Within my group a student will start soon on a project on the recycling of fireworks, now we have to be careful with fun sounding projects. While it is possible to enjoy doing chemistry which relates to fun topics it is important to make sure that the academic quality remains high. I would like to warn people working in fashionable areas of science and technology that for their own good that they need to avoid dumbing down their science and also avoid trying to hide poor quality work behind a fashionable label. But I will save this for another day.
Barium is commonly used in fireworks, a range of different barium compounds (barium nitrate, barium carbonate, barium oxalate and barium sulphate) are all used for different purposes in fireworks.
Today because my mind is fixed on barium we should consider some of the barium chemistry which occurs in oil fields. In an oil field the formation of barium sulphate is a major pain in the neck. Often the water in an oil field is very rich in barium but has little if any sulphate in it, while sea water is very sulphate rich. So if sea water is injected into an oil field to displace and push out the oil / gas then it is possible to form insoluble barium sulphate in the pores and cracks in the rock. This then glues up the oil field and slows down the extraction of oil or even gums up the well to the point that no more production is possible.
The great problem is that barium sulphate has a very low solubility in water, so it is not possible to rinse out the barium sulphate using reasonable amounts of water. For a poorly soluble 1:1 salt such as barium sulphate in water at a given temperature the following equation holds true.
Ksp = [Ba2+][SO42-]
When the water contains no other sources of barium or sulphate then we can write.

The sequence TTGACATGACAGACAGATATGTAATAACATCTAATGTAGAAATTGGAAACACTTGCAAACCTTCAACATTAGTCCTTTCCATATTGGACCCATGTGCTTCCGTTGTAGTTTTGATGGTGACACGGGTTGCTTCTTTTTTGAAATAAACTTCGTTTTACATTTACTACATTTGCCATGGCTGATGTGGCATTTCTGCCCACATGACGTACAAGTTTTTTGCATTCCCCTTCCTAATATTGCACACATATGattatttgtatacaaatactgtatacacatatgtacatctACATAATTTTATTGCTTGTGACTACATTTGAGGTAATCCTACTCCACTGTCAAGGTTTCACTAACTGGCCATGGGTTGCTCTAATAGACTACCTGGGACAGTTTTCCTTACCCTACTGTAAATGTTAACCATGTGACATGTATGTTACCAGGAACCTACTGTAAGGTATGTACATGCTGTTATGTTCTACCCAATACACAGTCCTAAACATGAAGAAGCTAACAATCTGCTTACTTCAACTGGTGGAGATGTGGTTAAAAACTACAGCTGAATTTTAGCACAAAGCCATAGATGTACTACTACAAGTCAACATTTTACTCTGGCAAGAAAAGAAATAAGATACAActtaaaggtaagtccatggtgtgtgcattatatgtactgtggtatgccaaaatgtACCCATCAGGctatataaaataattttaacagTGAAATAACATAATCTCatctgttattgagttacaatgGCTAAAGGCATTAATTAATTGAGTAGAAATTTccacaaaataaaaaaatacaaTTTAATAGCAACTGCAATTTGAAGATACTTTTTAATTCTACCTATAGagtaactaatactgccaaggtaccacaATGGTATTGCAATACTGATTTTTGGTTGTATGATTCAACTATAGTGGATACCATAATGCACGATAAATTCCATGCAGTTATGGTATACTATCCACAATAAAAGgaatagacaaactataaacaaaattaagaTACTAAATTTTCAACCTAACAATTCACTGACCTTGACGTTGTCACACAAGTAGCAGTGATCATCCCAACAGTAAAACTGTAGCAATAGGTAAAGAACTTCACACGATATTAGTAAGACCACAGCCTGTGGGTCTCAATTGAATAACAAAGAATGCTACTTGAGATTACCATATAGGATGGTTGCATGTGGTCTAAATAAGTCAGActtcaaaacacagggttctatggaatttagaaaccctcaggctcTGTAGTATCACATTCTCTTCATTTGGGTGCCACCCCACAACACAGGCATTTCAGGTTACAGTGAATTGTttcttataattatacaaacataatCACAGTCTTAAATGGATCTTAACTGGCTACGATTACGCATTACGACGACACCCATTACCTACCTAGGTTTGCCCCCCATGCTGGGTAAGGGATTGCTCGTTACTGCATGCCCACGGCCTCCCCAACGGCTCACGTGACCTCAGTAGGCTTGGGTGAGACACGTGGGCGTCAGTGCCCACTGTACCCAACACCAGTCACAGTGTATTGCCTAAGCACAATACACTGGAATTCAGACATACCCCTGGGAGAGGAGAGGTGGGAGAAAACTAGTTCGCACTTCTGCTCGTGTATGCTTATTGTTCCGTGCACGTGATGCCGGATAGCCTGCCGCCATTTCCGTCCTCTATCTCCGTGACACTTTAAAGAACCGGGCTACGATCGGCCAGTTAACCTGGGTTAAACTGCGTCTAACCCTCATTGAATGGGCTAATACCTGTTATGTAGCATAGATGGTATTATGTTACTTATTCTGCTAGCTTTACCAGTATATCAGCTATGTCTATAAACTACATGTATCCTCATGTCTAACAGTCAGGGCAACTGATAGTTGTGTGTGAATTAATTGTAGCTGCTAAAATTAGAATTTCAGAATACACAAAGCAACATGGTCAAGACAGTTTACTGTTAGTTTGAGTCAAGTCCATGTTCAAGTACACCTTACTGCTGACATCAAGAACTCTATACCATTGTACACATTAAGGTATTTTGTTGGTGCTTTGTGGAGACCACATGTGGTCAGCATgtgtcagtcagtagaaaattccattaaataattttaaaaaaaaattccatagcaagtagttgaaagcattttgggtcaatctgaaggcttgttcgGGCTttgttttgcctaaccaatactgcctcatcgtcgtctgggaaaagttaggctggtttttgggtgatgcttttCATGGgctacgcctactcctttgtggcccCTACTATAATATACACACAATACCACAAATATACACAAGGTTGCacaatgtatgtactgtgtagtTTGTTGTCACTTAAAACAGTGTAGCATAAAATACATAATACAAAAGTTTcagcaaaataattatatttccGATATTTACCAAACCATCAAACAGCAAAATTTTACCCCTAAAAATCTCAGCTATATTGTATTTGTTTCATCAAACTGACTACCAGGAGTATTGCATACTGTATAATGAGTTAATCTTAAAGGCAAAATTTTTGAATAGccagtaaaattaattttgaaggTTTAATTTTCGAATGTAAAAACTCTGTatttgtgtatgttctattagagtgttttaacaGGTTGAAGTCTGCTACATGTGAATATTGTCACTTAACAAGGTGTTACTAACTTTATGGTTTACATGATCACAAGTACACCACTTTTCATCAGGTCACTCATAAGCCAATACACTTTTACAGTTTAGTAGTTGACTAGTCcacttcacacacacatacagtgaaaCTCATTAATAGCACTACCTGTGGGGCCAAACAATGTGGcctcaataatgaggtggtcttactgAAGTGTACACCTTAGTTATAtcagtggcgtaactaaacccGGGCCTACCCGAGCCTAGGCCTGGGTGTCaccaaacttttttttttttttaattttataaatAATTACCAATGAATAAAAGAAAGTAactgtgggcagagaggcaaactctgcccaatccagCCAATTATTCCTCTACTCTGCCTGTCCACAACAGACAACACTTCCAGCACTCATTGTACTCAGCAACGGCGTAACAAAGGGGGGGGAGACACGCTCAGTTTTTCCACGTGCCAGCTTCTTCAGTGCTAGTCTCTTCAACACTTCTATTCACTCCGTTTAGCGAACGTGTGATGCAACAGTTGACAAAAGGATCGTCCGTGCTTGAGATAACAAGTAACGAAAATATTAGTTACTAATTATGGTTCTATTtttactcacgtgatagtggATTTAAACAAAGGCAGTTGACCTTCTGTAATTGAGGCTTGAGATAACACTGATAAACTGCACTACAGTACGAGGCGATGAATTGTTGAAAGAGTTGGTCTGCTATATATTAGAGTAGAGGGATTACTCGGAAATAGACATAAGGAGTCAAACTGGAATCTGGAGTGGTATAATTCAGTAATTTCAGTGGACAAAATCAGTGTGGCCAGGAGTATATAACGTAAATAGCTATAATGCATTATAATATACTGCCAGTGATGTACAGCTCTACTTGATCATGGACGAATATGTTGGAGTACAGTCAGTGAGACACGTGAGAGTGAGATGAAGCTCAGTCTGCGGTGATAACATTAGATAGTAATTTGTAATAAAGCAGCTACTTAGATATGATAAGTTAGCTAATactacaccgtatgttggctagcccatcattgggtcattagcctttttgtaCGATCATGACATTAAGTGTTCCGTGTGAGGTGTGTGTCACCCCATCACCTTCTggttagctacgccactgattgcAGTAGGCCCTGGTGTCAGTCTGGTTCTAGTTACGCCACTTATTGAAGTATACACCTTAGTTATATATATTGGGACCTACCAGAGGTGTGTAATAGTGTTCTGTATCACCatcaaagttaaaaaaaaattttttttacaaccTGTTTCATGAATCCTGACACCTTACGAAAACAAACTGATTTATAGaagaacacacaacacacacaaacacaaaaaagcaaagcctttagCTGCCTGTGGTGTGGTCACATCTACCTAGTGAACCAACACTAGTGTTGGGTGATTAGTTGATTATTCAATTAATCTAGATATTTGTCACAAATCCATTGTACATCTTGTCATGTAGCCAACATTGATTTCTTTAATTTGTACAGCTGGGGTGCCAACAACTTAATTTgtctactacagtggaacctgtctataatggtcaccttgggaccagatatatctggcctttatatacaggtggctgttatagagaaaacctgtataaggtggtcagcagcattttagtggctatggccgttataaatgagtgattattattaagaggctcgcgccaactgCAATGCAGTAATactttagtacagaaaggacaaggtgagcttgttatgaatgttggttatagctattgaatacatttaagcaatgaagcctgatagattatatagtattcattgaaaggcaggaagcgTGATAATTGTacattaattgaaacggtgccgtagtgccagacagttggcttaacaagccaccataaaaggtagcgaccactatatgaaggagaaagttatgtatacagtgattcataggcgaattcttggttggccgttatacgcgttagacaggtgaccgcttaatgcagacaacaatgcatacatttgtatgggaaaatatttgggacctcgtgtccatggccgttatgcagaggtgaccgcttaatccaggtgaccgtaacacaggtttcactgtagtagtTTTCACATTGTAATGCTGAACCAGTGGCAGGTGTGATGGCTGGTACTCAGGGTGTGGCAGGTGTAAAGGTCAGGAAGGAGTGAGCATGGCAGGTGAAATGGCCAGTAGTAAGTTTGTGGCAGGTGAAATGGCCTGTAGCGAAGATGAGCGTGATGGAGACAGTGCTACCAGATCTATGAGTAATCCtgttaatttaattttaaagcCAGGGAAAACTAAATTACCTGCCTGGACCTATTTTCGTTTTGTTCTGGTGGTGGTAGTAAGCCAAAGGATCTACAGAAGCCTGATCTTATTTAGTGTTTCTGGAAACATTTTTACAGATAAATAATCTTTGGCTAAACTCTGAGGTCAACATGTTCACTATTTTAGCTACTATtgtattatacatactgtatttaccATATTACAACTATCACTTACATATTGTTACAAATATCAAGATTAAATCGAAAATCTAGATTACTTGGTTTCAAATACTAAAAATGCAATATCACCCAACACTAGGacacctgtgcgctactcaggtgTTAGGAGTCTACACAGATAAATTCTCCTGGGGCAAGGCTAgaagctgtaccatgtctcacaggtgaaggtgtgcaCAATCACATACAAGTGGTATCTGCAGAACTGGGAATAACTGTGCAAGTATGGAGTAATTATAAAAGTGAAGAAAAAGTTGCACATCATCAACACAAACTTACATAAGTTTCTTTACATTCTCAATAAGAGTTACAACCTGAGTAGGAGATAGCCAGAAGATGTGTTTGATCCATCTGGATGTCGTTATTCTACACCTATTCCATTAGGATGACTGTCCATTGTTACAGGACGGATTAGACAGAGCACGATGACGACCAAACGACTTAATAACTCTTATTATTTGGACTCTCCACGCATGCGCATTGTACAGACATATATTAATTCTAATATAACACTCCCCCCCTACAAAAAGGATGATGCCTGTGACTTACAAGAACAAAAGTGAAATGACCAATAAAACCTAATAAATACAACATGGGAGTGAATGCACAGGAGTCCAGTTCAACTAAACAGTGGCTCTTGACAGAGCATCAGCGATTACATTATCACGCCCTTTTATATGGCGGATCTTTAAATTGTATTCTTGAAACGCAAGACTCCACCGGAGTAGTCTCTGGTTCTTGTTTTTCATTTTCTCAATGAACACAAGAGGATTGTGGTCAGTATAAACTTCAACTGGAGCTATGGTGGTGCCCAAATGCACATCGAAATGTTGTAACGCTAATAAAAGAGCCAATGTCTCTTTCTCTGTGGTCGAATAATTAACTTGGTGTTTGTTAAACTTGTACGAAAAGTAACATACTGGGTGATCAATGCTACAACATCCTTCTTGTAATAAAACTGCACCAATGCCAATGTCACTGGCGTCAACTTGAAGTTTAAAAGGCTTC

Ksp = [Ba2+]2
Now that was fun, now we should consider a bug bear of the oil and gas industry which is barium’s heavier sister which is radium. Now radium and barium sulfates are thought to form solid solutions (solids where radium and barium atoms are randomly replaced by each other) and their solubility constants (Ksp) are similar.
Now if we treat radium as a radioactive version of barium and assume that the properties of the two elements are identical then we can write
Ksp = ([Ba2+]+[Ra2+])[SO42-]
Now this is a great simplification of the system and I recall that the real world is a little more complex. The reason why the radium is a bug bear is that the formation of the barium sulphate scale on pipes and other equipment tends to deposit radium onto the same surfaces thus contaminating the oil field equipment. This then makes maintenance work more difficult to do.
One method of making the maintenance work more easy and also cleaning out the oil well is to use a barium sulphate scale dissolving mixture. One common method is to use DTPA, this is Diethylene Triamine Penta Acetic acid. This is a larger version of EDTA which is able to form water soluble barium complexes from the insoluble sulphate.
While I have searched the crystallographic literature for barium complexes of DTPA and I found none, but I did find a dinuclear EDTA complex of barium. It is important to note that barium is larger than calcium which is the classic metal for binding to EDTA. While calcium fits nicely inside an EDTA the cavity is too small for a barium ion.
The barium tends to spill out of the EDTA ligand’s cavity and then an oxygen from the second EDTA binds to it through an oxygen which bridges between the barium atoms. The complex contains two bariums and two EDTAs.
See G.G.Sadikov, A.S.Antsyshkina, V.S.Sergienko and A.L.Poznyak, Zh.Neorg.Khim., 2002, 47, 54 for details.